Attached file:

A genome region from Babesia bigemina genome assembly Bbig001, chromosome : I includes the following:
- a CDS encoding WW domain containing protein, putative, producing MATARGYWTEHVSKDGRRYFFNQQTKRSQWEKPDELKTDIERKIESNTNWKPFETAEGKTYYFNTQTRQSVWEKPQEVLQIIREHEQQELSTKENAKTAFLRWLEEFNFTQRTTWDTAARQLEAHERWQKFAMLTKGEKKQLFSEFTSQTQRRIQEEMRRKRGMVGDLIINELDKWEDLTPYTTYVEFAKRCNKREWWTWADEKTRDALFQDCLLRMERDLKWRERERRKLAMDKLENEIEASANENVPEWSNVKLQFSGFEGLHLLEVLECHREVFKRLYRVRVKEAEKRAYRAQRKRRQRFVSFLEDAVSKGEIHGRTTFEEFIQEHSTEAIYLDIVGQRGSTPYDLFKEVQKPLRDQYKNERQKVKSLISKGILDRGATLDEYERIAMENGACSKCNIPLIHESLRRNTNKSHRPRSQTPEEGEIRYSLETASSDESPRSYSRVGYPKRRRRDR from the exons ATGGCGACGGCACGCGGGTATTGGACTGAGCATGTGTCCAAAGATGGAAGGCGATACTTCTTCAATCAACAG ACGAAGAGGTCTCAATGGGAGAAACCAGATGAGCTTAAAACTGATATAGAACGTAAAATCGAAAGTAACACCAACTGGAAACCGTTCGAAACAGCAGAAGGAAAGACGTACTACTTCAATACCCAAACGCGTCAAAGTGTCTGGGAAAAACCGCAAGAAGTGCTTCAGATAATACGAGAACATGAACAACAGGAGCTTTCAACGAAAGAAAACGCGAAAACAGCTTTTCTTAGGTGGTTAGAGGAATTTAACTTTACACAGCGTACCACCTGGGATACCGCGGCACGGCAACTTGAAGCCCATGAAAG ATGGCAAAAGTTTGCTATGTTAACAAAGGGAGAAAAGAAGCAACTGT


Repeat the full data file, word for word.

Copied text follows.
A genome region from Babesia bigemina genome assembly Bbig001, chromosome : I includes the following:
- a CDS encoding WW domain containing protein, putative, producing MATARGYWTEHVSKDGRRYFFNQQTKRSQWEKPDELKTDIERKIESNTNWKPFETAEGKTYYFNTQTRQSVWEKPQEVLQIIREHEQQELSTKENAKTAFLRWLEEFNFTQRTTWDTAARQLEAHERWQKFAMLTKGEKKQLFSEFTSQTQRRIQEEMRRKRGMVGDLIINELDKWEDLTPYTTYVEFAKRCNKREWWTWADEKTRDALFQDCLLRMERDLKWRERERRKLAMDKLENEIEASANENVPEWSNVKLQFSGFEGLHLLEVLECHREVFKRLYRVRVKEAEKRAYRAQRKRRQRFVSFLEDAVSKGEIHGRTTFEEFIQEHSTEAIYLDIVGQRGSTPYDLFKEVQKPLRDQYKNERQKVKSLISKGILDRGATLDEYERIAMENGACSKCNIPLIHESLRRNTNKSHRPRSQTPEEGEIRYSLETASSDESPRSYSRVGYPKRRRRDR from the exons ATGGCGACGGCACGCGGGTATTGGACTGAGCATGTGTCCAAAGATGGAAGGCGATACTTCTTCAATCAACAG ACGAAGAGGTCTCAATGGGAGAAACCAGATGAGCTTAAAACTGATATAGAACGTAAAATCGAAAGTAACACCAACTGGAAACCGTTCGAAACAGCAGAAGGAAAGACGTACTACTTCAATACCCAAACGCGTCAAAGTGTCTGGGAAAAACCGCAAGAAGTGCTTCAGATAATACGAGAACATGAACAACAGGAGCTTTCAACGAAAGAAAACGCGAAAACAGCTTTTCTTAGGTGGTTAGAGGAATTTAACTTTACACAGCGTACCACCTGGGATACCGCGGCACGGCAACTTGAAGCCCATGAAAG ATGGCAAAAGTTTGCTATGTTAACAAAGGGAGAAAAGAAGCAACTGT